24. 24. So… The overwhelming conclusion is that students did not possess adequate conceptions of the nature of science or scientific reasoning… Agreement among educators and scientists that promoting accurate students’ understandings of NOS should be a primary objective of science education
  25. 25. RESEARCH ON TEACHER’S CONCEPTIONS Research Efforts Teacher’s conception of NOS Teacher must possess an adequate knowledge of what he/she is attempting to communicate to students.
  26. 26. Teachers possessed serious misconceptions  Miller’s, 1963  Many teachers do not understand science as well as their students, much less understand science well enough to teach it effectively  Carey and Stauss, 1968  A methods course “specifically oriented toward NOS” could significantly improve teachers’ viewpoints  Courses in the history and philosophy of science be included in teacher preparation programs Research on Teacher’s Conceptions (cont’d)
  27. 27. The anthropocentric (people-centered) nature of the subjects’ beliefs significantly influenced teacher’s conceptualizations of science, the theory of evolution, and how one would teach evolution Bloom, 1989 Teachers believed science is people centered, with its primary purpose being for the benefit of humankind According to Bloom’s study teachers believed science is people centered. How this situation can affect a teacher’s science teaching? (Tuğçe)
  28. 28.  Aguirre, Haggerty, and Linder, 1990  Preservice teachers did not possess adequate conceptions of the nature of science and there could be some connection between teachers’ views of NOS and their conceptions of learning and teaching  King, 1991  Although most of the teachers felt that the history and philosophy of science were important, their lack of education in these areas left them lacking with respect to how such topics could be integrated within instruction  The lack of science teachers’ background in the history and philosophy of science clearly influences the teaching of science Research on Teacher’s Conceptions (cont’d)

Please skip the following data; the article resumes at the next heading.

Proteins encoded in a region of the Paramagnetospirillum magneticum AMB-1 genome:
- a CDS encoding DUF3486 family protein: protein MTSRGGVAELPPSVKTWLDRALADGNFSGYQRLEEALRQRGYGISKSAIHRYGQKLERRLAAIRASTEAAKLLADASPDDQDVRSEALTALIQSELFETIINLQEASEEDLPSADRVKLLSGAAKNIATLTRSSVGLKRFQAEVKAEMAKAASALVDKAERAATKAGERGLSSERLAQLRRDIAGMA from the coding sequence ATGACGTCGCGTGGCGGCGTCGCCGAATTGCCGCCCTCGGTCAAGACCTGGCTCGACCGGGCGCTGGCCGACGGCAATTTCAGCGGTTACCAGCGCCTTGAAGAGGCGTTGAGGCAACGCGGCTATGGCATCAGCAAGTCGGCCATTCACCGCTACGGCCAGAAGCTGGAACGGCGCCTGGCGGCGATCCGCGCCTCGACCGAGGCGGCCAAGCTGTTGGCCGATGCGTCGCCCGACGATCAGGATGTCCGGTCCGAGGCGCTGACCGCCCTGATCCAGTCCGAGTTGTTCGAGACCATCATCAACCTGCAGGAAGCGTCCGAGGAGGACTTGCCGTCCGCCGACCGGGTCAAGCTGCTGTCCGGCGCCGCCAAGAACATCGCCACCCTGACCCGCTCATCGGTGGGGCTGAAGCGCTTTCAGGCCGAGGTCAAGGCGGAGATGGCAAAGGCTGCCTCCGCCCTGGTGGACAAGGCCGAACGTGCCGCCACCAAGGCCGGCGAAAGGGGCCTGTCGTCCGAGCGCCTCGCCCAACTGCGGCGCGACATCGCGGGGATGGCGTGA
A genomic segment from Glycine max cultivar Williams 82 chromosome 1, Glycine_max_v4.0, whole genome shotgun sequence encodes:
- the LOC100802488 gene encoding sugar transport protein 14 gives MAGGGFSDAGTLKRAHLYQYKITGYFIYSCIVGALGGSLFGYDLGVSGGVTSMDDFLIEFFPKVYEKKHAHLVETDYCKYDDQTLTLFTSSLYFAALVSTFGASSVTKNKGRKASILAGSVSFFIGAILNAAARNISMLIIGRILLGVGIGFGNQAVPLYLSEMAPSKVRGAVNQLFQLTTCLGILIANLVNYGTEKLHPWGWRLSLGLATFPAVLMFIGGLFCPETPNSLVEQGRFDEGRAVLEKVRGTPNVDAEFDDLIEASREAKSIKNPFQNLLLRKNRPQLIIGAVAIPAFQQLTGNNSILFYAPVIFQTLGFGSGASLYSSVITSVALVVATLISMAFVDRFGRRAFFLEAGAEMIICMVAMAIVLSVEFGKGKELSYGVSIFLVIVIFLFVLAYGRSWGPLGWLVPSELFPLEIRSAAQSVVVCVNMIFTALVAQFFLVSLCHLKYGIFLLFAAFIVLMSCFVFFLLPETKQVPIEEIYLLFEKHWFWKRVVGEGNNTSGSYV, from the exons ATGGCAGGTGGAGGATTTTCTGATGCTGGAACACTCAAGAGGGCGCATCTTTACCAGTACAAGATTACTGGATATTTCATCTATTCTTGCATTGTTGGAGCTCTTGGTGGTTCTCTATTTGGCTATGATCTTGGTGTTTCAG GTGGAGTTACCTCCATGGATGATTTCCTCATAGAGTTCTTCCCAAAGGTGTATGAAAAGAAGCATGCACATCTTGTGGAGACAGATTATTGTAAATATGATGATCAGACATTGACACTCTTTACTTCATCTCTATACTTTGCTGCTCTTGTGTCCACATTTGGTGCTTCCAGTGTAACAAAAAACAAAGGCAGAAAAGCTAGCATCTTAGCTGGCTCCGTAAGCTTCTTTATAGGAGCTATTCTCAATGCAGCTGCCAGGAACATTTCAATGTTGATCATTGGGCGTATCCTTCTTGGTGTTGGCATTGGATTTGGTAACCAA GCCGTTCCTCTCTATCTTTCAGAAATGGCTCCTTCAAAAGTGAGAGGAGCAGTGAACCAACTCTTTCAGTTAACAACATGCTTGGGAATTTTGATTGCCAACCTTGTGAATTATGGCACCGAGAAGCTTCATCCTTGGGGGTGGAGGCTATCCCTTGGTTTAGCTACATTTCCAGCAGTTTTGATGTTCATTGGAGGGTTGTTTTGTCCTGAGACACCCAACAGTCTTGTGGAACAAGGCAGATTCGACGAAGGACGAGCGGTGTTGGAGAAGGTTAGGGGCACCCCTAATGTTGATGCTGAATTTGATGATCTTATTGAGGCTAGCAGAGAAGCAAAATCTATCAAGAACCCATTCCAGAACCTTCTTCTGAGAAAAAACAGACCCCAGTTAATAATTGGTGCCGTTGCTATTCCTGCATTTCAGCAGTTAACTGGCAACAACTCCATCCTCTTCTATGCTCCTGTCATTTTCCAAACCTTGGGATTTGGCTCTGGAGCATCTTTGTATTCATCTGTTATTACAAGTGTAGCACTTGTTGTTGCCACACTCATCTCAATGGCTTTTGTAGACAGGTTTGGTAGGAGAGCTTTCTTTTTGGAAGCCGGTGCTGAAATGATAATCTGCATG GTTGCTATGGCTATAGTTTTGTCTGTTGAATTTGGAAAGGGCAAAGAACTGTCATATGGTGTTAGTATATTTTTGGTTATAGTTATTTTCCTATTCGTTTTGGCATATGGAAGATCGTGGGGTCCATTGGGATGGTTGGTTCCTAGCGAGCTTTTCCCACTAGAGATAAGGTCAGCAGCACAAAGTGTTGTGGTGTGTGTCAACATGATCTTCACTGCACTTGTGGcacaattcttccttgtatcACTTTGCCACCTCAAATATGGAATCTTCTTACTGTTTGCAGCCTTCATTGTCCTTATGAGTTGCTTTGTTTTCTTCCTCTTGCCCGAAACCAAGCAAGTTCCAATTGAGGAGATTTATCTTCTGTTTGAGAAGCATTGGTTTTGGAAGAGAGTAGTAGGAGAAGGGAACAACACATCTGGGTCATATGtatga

29. 29. So… Research on NOS was fairly descriptive and served to establish that neither teachers nor students possessed what were considered adequate understandings of NOS…
  30. 30. Discussion What are the similarities and differences between teacher and sudent conceptions of nature of science that Lederman highlights? Where this conceptions (teacher and student) could be stemming from? (Dilek)
  31. 31. TEACHING AND LEARNING OF NATURE OF SCIENCE (THE EARLY YEARS) Research on Students Curriculum Projects History of Science Cases for High Schools” (HOSC) Physical Science Study Curriculum (PSSC) 1960s Curriculum Projects Science: A Way of Knowing
  32. 32. Discussion What benefits does it supply to education when it is integrated to curriculum? (Sevgi)
  33. 33. “History of Science Cases for High Schools” (HOSC) Curriculum Klopfer & Cooley, 1963  The use of materials derived from the history of science would help to convey important ideas about science and scientists  The HOSC instructional approach was an effective way to improve students’ conceptions of NOS  Physical Science Study Curriculum (PSSC)  Jones (1965)  Laboratory-centered, experimental approach to physics that is designed to emphasize process as opposed to simply science content
  34. 34. 1960s Curriculum Projects  Yager and Wick (1966)  Three approaches of the Biological Sciences Curriculum Study (BSCS) Blue Version  The textbook-laboratory approach (TL)  The multi-referenced laboratory approach (MRL)  The multi-referenced laboratory and ideas approach (MRLI)  A multi-referenced, laboratory-focused approach to the teaching of biology would produce increased student growth in understanding the nature of the scientific enterprise (Ramsey & Howe, 1969)
  35. 35. “Science: A Way of Knowing” Aikenhead (1979)  The primary goals of the curriculum were to have students develop;  a realistic, nonmythical understanding of the nature, processes, and social aspects of science;  a variety of inquiry skills and a realistic feeling of personal competence in the areas of interpreting, responding to, and evaluating their scientific and technological society;  insight into the interaction of science and technology and, in turn, into the interaction of these with other aspects of society  Significant differences were found in students’ conceptions of NOS
  36. 36. Studies of Specific Programs  Carey, Evans, Honda, Jay, and Unger (1989) assessed the effectiveness of a unit specifically designed to introduce the constructivist view of science on students ’ epistemological views  Their instructional unit was designed to emphasize theory building and reflection on the theory-building process  The instructional unit appeared to have been at least partially successful in enabling students to differentiate ideas and experiments. When we think about Turkish old and new science education program, what can be said about NOS?